RED TEAM: Rebecca Abrahanson (Clear Creek); Taylor Carsten (Paonia); Emily Crossley (Custer County); Alexandra Hirst (Green Mountain); Christa Kennedy (Norwood); Angela McGownd (Loveland); Mallory Noble (Yuma); Julie Smith (Kiowa); Tara Traphgan (Yuma); Taylor West (Community Christian); Coaches: Jenny Noble (Yuma) and Krista Carsten (Paonia)

BLUE TEAM: Lauren Addington (La Junta); Karli Baker (Fort Morgan); DLanee Doyle (Walsh); Kenzie Henderson (Cedaredge); Jennifer Lau (Woodland Park); Jenna Mansfield (Rye); Mikaela Parker (Calhan); Caiden Rexius (Eaton); Audrey Stansberry (Olathe); Brooke Trujillo (Alamosa); Coaches: Lori McCoin (Elizabeth) and Lori Currier (CSCS)

BLACK TEAM: Kylee Kuntz (Otis); Lissette Lefforge (Otis); Victoria Macaluso (Rock Canyon); Santana Mestas (Pueblo West); Antonia Schaffert (Otis); Bailey Schumacher (Eaton); Reagan Shaffer (Idalia); Elise Tolley (Alamosa); Raquel Valdez (Mountain View); Taylor Ziska (Mountain View); Coaches: Bonnie Wallin-Kuntz (Otis) and Kylie Chamberlain (Idalia)


Breanna Clayton (Roosevelt); Sydney Clayton (Roosevelt); Mackenzie Dill (Highland); Makayla Garcia (Sargent); Maria Montes (Sargent); Angelina Riggs (Sargent); Alyssa Settles (Lamar); Cori Small (Elizabeth); Faith Stults (Sargent); Kayli Short (Custer County); Sydney Fesenmeyer (Salida); Isaac Bernatchez (Sterling); Jake Boss (Elizabeth); Kaleb Crum (Lamar); Elijah Grewal (Berthoud); Matthew Hartshorn (Lamar); Cole Hiigel (Lamar); Ro Paschal (Mancos); Jacob Rogers (Lamar); Logan Sessums (Sargent); Conner Shaver (Fort Morgan); Brandon Sheard (Eagle Valley); Taylor Stack (Salida); Isaac Yoder (Eaglecrest); Justin Gonzales (Moffat); Matt Jordan (Eagle Valley); Russel Orris (Salida); Jesse Oris (Salida); Coaches: John Swartz (Custer County); Brett Shanklin (Frontier Academy); Mark Stenbeck (Dakota Ridge); Kelly Christensen (Palmer Ridge)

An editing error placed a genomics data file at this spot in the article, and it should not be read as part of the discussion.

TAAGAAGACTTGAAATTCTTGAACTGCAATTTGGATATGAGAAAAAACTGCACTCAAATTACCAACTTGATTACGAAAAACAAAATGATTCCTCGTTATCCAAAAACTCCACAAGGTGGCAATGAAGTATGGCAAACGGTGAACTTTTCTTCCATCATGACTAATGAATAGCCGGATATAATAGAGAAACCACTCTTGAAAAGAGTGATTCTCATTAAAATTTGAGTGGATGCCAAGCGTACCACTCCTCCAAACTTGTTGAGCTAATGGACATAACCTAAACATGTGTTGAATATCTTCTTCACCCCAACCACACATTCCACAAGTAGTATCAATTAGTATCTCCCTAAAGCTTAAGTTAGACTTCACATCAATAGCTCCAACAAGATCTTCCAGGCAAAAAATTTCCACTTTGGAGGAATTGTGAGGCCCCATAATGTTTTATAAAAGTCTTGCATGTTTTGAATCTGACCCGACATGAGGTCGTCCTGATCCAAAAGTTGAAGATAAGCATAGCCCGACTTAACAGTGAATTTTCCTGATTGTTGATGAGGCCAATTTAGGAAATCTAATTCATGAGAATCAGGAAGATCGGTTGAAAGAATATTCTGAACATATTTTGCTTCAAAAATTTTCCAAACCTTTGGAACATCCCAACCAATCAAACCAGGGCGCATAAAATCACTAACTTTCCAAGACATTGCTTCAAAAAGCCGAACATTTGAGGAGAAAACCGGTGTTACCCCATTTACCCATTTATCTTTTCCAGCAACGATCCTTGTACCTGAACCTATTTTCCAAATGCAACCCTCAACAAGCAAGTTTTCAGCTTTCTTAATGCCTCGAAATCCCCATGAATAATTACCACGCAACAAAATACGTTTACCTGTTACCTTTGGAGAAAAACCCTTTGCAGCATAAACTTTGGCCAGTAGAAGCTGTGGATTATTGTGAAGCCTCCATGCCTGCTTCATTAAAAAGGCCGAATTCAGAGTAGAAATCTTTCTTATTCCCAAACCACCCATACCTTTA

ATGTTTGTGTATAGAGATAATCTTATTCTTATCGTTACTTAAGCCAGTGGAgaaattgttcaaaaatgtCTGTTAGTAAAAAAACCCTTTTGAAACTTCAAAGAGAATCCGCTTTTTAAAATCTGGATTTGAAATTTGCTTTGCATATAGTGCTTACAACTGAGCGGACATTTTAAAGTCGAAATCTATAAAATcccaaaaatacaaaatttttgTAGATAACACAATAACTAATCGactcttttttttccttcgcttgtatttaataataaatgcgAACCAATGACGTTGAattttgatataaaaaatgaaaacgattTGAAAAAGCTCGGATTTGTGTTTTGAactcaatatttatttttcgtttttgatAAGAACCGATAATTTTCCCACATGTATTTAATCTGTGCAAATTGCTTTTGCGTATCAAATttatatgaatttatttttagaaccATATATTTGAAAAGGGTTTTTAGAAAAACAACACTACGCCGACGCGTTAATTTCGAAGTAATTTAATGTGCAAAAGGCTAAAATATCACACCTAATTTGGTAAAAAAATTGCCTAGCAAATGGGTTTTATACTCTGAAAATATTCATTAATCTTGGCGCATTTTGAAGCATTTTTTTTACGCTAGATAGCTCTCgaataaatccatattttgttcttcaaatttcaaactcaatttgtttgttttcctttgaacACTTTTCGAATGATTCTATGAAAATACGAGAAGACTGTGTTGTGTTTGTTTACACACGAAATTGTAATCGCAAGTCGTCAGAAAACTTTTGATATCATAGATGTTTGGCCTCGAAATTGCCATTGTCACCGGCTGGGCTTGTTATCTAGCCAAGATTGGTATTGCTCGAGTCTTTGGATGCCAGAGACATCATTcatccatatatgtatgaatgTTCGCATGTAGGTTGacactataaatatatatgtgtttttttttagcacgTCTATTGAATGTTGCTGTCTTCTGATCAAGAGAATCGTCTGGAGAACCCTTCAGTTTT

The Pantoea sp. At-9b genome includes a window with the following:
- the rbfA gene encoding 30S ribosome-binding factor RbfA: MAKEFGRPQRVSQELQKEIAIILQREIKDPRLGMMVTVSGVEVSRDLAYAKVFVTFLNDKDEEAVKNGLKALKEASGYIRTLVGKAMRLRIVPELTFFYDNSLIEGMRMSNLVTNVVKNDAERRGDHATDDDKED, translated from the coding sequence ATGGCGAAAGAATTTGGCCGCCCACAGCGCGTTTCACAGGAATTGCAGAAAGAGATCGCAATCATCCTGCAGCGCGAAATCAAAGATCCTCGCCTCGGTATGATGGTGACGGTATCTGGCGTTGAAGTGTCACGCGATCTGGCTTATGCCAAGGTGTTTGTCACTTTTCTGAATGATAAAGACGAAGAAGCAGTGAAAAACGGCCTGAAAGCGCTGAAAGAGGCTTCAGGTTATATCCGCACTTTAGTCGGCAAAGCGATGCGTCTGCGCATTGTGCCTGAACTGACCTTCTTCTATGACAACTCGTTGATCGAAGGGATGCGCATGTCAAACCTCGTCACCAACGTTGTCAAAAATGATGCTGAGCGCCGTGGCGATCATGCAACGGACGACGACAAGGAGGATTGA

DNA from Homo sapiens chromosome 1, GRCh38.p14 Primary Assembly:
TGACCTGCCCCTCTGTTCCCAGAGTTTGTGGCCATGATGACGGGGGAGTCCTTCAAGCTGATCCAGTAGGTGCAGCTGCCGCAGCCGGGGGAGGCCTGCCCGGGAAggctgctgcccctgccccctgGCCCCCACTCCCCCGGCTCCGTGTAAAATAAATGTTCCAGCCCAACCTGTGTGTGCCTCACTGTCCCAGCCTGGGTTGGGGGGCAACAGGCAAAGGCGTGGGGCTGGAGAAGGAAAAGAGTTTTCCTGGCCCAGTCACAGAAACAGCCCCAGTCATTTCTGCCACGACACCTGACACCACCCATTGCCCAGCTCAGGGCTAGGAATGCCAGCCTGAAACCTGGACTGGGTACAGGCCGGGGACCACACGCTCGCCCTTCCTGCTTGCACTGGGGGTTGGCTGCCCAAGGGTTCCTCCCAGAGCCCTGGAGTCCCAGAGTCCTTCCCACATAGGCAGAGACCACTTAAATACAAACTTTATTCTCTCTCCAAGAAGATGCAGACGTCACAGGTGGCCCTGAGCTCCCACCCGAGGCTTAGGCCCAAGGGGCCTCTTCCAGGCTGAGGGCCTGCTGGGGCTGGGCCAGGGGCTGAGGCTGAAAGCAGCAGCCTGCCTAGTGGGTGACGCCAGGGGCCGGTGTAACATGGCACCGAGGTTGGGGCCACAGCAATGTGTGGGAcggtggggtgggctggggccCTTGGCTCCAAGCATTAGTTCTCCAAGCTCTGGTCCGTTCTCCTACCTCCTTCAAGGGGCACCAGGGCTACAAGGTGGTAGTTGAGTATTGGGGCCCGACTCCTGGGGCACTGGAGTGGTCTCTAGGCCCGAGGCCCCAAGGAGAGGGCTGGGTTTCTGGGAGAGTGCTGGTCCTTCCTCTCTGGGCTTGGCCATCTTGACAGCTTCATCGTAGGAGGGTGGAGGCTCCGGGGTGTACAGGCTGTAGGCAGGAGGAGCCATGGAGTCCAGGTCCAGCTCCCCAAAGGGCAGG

Eric Allen (St. Mary’s); Garrikc Arias (Woodland Park); Case Baughman (Dove Creek); Diego Calderon (Poudre); Colton Cordova (Hotchkiss); Zach Damian (Valley); Kris Davis (Widefield); Sabyn Diamond (Buena Vista); Macoy Flanagan (Valley); Morgan Fogg (Highland); Samuel Freeman (Mesa Ridge); Chayden Harris (Olathe); Ben Hinds (The Classical Academy); Michael Johnson (Lamar); Owen Lamb (Poudre); Christopher Martin (Centauri); Jesus Morales (Battle Mountain); TANNER PATTERSON (GRANDVIEW); Sam Raphael (The Classical Academy); Dalton Robertson (Weld Central); Jacob Robles (Pueblo East); Devin Roettger (Mesa Ridge); Eduardo Rojas (Greeley Central); Nick Snyder (Canon City); Coaches: Eddie Soto (Pueblo County), CONRAD PARRA (AURORA CENTRAL), Erik Goodling (Battle Mountain)


Ambrosia Anderson (Centaurus); Diane Arias (Alamosa); Alexis Bowman (Strasburg); Jasmine Burns (James Irwin Charter); Hannah Carver (Palisade); Desarae Gomez (Alamosa); Sierra Gosch (Berthoud); Dustin Howland (Sheridan); ELIZABETH HUMSTON (GRANDVIEW); Morgan Laverty (Chaparral); Jordyn Martinez (Pagosa Springs); Fatima Martinez (Basalt); Savannah Medina (Sheridan); Alicia Navajo (Sheridan); Brooklyn Newberry (Rock Canyon); Elizabeth Petersen (Arapahoe); Sarah Prater (Palmer Ridge); Mikayla Rahman (Pine Creek); Taylor Ramsaur (Skyline); Randy Rochford (Strasburg); Haydin Warehime (Berthoud); Bailey Weland (Chaparral); Coaches: Jana Blue (Denver East), Heather Acampora (Castle View), Suzie Triplett (Skyline)

Congratulations to some local golfers who have recorded holes-in-one on Aurora golf courses in April, May and June of 2016. To report holes-in-one, have courses send faxes to 720-324-4965 or email


June 7: Aaron Sandager, Murphy Creek G.C., No. 8, 182 yards, 6 iron. Witnesses: Martin Alvarez, Paul Summers.

June 7: Bob Shirazi, Springhill G.C., No. 17, 124 yards, 9 iron. Witness: Bob Clay.

June 2: Lawren Cary, Fitzsimons G.C., No. 9, 142 yards, 6 iron. Witness: George Rausch.

May 31: Jim Strouse, Springhill G.C., No. 18, 165 yards, 8 iron. Witness: Brad Alston.

April 23: Bryan Park, Springhill G.C., No. 6, 154 yards, 7 iron. Witnesses: Jason Lee, Jong Lee.

April 13: Mike Keffer, Springhill G.C., No. 14, 184 yards, 5 iron. Witnesses: Bob Anderson, Cal Adler, Skip Cunningham.